That congressman is named Steve Stockman, from Houston, and his contributions to the post-Newtown gun debate so far have been to endorse January 19th as "Gun Appreciation Day" and to introduce into Congress the "Safe Schools Act," a measure that would repeal what he considers to be disastrously unsafe "gun-free school zones." The purpose of Representative Stockman's legislation is clear: "to restore safety to America's schools by allowing staff, teachers, and administrators to defend the children and themselves." Little wonder, then, that the Houston Chronicle reported last Wednesday that "no one is happier that Rep. Steve Stockman is back in Washington than Gun Owners of America (GOA)."

Resolution of the federal fight over guns isn't going to be easy, in other words -- and it's sure not going to be quick. There is, however, one relatively simple way for Washington to quickly send a productive signal on guns: repeal the Bush II-era federal statute which has been broadly construed to immunize the gun industry -- dealers, manufacturers, etc. -- from liability even when they act negligently and harm others.

The Protection of Lawful Commerce in Arms Act of 2005 is a special-interest law that elevates the gun industry to a sacrosanct place in tort law: The 2nd Amendment says nothing about preventing juries from hearing gun cases.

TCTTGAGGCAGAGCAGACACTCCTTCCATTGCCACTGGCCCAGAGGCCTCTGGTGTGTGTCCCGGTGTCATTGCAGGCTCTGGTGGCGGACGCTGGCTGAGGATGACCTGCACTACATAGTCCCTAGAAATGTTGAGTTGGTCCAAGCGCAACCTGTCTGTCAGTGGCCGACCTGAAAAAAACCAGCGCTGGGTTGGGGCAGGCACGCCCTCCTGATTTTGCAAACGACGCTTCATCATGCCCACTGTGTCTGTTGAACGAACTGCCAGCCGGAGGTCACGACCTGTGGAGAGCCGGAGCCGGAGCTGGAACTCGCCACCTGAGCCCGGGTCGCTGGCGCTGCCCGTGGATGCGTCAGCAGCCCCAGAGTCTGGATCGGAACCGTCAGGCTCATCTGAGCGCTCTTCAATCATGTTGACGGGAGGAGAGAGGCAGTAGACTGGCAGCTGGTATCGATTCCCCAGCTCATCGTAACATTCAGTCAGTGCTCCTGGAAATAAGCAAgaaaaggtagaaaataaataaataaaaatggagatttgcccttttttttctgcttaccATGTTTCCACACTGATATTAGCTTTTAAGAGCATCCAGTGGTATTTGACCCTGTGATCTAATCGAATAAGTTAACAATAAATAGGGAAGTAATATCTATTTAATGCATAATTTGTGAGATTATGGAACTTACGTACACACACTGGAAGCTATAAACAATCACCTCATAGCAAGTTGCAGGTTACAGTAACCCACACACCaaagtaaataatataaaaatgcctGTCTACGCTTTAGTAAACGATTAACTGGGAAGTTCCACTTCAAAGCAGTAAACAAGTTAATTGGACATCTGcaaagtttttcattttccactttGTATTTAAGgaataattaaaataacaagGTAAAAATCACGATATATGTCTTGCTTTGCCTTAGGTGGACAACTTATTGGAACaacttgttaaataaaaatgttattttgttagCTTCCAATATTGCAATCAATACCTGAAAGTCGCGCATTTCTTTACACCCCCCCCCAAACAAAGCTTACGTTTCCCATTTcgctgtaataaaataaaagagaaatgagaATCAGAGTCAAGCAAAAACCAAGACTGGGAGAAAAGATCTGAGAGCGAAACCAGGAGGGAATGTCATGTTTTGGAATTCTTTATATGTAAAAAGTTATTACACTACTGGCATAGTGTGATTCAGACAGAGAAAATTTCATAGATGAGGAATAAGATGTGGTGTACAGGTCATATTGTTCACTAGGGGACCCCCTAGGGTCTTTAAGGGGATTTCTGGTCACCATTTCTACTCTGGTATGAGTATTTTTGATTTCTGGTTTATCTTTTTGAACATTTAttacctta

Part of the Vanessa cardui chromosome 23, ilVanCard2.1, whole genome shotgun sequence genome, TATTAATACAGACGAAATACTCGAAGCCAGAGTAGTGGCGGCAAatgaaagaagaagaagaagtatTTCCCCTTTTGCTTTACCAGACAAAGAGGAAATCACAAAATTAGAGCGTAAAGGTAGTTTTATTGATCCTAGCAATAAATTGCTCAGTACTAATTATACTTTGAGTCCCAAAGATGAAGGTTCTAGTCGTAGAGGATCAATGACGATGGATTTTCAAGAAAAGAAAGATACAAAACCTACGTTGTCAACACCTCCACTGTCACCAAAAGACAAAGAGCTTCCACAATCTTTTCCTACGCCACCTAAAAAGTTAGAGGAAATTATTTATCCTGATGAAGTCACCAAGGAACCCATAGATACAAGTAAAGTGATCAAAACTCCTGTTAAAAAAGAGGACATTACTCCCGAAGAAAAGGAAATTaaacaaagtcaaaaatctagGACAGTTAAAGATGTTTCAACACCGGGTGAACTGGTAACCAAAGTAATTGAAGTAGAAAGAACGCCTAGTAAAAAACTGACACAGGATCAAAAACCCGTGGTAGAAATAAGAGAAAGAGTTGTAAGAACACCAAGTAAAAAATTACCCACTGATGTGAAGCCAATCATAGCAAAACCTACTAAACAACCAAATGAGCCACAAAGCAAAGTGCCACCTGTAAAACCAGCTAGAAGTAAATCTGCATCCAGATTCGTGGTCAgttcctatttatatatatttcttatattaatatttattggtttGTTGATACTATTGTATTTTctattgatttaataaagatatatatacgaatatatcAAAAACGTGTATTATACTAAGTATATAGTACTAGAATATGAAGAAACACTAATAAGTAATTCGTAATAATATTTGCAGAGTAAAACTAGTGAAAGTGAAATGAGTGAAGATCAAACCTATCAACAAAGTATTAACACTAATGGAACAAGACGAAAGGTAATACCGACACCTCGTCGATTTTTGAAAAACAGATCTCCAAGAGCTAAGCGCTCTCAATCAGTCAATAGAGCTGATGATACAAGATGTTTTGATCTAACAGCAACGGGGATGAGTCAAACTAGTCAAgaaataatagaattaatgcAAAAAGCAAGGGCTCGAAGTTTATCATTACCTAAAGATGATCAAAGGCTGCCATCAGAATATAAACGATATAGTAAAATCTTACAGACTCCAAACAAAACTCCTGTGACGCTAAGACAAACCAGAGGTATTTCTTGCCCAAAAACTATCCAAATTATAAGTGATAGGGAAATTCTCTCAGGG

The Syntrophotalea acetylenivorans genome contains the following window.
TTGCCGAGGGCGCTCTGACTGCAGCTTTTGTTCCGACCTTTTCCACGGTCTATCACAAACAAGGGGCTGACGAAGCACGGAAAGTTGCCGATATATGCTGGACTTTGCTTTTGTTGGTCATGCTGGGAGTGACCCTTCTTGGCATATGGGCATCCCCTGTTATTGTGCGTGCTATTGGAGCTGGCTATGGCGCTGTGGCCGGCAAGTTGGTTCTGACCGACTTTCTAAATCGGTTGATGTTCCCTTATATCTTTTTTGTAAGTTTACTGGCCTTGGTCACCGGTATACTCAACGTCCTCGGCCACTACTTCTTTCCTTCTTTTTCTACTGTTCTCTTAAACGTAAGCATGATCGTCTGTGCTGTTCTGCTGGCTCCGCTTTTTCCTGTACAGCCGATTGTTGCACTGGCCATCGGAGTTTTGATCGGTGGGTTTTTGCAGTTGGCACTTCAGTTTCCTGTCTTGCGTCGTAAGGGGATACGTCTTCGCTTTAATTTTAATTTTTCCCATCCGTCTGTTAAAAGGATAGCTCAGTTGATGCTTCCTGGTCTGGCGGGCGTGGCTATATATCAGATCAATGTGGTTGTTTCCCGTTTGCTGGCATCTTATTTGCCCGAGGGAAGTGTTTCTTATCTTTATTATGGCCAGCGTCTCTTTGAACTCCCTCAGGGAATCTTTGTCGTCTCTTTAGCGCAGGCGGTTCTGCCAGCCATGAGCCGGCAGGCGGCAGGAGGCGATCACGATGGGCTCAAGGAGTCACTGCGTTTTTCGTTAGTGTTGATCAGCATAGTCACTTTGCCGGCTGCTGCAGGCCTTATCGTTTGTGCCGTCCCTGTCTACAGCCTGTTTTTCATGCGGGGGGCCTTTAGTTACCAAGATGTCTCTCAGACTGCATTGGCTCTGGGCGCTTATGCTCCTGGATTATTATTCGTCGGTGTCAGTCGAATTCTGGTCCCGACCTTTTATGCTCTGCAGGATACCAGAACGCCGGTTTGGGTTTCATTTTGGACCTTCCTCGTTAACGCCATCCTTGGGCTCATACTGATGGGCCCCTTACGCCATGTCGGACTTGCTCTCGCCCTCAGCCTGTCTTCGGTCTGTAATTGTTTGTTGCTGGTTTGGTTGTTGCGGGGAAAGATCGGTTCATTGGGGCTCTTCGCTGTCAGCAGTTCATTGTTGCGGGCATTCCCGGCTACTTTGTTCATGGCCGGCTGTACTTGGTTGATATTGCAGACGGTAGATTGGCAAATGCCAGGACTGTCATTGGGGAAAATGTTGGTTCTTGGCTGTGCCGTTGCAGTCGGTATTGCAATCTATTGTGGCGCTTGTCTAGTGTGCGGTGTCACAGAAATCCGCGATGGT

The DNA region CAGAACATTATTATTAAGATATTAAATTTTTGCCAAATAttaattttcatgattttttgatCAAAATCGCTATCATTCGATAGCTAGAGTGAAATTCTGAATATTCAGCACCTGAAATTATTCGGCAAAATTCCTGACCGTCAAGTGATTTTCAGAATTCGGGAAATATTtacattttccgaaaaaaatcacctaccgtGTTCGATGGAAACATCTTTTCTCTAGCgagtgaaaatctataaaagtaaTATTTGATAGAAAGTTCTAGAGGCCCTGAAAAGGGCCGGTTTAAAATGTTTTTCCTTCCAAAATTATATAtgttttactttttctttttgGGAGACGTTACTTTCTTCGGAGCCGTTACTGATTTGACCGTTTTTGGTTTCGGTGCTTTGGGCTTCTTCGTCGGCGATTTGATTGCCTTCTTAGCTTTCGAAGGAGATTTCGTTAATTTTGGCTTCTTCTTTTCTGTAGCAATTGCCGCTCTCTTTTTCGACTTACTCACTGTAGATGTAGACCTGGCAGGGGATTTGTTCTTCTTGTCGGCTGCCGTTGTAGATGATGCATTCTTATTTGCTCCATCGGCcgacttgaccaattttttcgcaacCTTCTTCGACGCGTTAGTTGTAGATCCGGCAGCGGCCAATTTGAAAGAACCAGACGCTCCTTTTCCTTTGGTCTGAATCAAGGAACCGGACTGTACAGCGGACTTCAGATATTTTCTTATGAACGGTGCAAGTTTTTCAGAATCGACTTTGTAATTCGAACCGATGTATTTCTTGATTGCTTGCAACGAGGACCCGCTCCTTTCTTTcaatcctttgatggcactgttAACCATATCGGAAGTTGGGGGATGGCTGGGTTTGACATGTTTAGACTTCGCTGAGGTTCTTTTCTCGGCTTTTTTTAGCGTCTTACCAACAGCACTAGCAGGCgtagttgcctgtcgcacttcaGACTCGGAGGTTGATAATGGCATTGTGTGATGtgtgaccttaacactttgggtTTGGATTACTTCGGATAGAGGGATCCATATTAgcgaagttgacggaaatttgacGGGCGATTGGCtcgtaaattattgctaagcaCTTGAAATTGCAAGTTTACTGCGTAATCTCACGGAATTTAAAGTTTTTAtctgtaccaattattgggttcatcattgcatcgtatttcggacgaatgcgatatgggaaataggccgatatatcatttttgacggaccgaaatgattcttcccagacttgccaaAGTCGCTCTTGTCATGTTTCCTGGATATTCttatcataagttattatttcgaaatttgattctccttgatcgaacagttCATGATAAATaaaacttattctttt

Four weeks ago, here at The Atlantic, I suggested that the swift demise of the 2005 Arms Act would be both a symbolic and practical start to whatever reform is going to occur here. Take away the immunities of the Arms Act, and you are telling gun industry actors -- especially folks at the sales point of gun transactions -- that they will be held to the same standards of duty and care which generally govern actors under law. That they have to be more careful than they were yesterday when they are manufacturing or selling guns. And that, ultimately, the American people, in the form of juries, are going to decide if and when they are not being careful enough.

On Monday, the journey toward the end of the Arms Act took an important step. Representative Adam Schiff, a Democrat from California, announced that he will soon introduce into the House of Representatives what he's now calling The Access to Justice for Victims of Gun Violence Act. "Good gun companies don't need special protection from the law," Rep. Schiff said in his press release, "and bad companies don't deserve it." On Tuesday, via email, Rep. Schiff answered some basic questions I posed to him about his proposed measure as it relates to the 2005 law:

COHEN: Your announcement about the Access to Justice for Victims Act suggests that you want to reform, not repeal, the 2005 Arms Act. What exactly is it about the 2005 that you want to keep and how precisely would your legislation change the old law?

Rep. SCHIFF: Our bill restores the right to bring actions against negligent manufacturers and dealers, while not subjecting the gun industry to any greater level of liability than any other industry for the independent actions of others.

COHEN: The gun lobby -- and conservatives in Congress -- are likely to challenge this measure both as an infringement upon 2nd Amendment rights and as a step backward from what they like to call "tort reform." What's your response to that? How are you going to counter the "tort reform" (read: anti-business) argument you are going to hear?

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Andrew Cohen is a contributing editor at The Atlantic. He is a legal analyst for 60 Minutes and CBS Radio News, and a fellow at the Brennan Center for Justice.